From the Basement

July 20, 2010

Curls, Control, & Contentment: An Essay on Faith

I wrote this back in January (hence the references to grad school), but I really needed to read it today. How awesome is it when God uses us to remind ourselves of His goodness and mercy…

~*~

I’m currently sitting at my aunt’s office desk, and for some inexplicable reason I have a bottle of hairspray next to me. It is extreme hold hairspray. It literally says that. Extreme. It is beyond strong, beyond maximum – extreme (Aussie Instant Freeze). On the front, it says that it “arrests your style.” Seriously? My hair is under arrest! That is the level to which I’ve resorted in order to feel like I’m in control.

Let’s back up. In 7th grade, I cut my budding curls down to a pixie cut. As in, early 1990s Winona Ryder short. My hair, which went from straight to curly during those peachy puberty years, absolutely terrified me. I had no confidence in my ability to manage my curls. So I cut them off until I was ready to grow them back out, ready to deal with them (it took a year).

This is me in a nutshell. I was so scared of this unruly thing in my life (it just so happened to be growing on my head), that I cut it off and kept it at a distance until I was ready to let it back into my life, where I timidly began to think about creative ways to manage it. I am now to the point where I’m perfectly comfortable letting my three (maybe four) day hair be shown in public – or perhaps that’s senioritis attacking my personal hygiene. Who knows.

At the root of this fear is a lack of confidence. I didn’t have confidence in what I was given. I also didn’t have confidence in my ability to manage the situation. But really, I didn’t have confidence in myself (or my Creator). We control-freaks hold things with a death grip, terrified that letting go means falling into the unknown – into the painful truth that we don’t control nearly as much as we think we do. The world does not revolve around our plans and schedules, wants and desires. There are plenty of things that are absolutely outside of our control, and we have to learn to accept that. Easier said than done. I for one am so not there yet, but it’s where my heart wants to be, and I think that counts for something.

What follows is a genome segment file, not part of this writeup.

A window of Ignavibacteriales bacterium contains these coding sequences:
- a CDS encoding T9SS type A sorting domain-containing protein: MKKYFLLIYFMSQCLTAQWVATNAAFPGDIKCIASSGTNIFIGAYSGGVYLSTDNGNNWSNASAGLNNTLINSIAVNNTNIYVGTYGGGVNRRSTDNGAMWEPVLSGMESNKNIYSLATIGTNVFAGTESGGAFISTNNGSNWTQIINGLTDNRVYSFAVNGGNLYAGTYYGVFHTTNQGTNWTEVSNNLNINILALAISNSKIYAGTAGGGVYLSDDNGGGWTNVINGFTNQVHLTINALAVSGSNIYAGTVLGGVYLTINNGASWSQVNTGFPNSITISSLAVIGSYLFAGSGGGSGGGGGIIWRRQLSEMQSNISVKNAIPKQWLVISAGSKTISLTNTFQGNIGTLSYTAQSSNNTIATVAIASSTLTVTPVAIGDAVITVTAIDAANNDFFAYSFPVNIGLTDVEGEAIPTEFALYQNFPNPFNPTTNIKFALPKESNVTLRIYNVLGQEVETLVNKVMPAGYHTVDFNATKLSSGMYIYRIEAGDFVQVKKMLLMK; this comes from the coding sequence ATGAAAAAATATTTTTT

As graduating seniors, we are concerned with getting a job, getting into graduate school – things that are decidedly outside of our control. Our conversations abound with negative prophecies and heart-heavy predictions. There are so many unknown factors, things that can have absolutely nothing to do with us – budgets, hiring cuts, smaller acceptance rates. Maybe… maybe… maybe… We love to torture ourselves with fantasies of worst-case scenarios. And to what end? Imagining the future only leads to heartache. It distracts us from the present as well as from the promises of our faith. As C.S. Lewis said, the future is the thing that is least like eternity. When it comes down to it, dwelling on the future merely feeds my lust for control.

It helps to get perspective, and that can come from both good and bad situations. I most recently got a reality-check from the latter. I met a friend for lunch the other day. That morning, I’d completed yet another application and for some reason, the anxiety was shooting through the roof, to the point where I ended up running to the toilet. Proof that all those negative anxieties and fantasies we indulge in affect our bodies.

So I met my friend for lunch. My news – applications (what else is new?). Her news – her cousin, who is around our age, was diagnosed with cancer. Talk about perspective. Now, this is not one of those “it can always be worse” exhortations – that’s not a productive method of coping. Rather, that lunch was a reminder. Even though there is the fundamental difference that I invited my situation and her cousin did not, life remains a series of unknowns for us both and, indeed, for everyone. It takes a lot of faith to get through each day.

The unknowns can bad things we don’t expect. Illness. The death of a loved one. A breakup, a divorce. Arrest. And then they can be things that we do – like knowing we’ll hear back, one way or the other, from prospective jobs, internships, schools. Getting to hold a newborn baby. Going home for Christmas to find the house chock-full of treats baked in anticipation of your arrival. And then, wow, there are the genuine surprises – like meeting the right person at the right time or unexpectedly finding a way to pay for something you’ve needed. The fun chances, the joyful surprises – these happen all around us, too!

We forget that it’s not our ability to predict or expect outcomes that matters. None of us have that kind of foresight. It’s how we handle those outcomes, those journeys. It comes down to having confidence in yourself and not in your trappings or expectations. It’s about trusting who you are. Because we each have worth, we each have value, and no matter what situation we are placed in, those things are sure.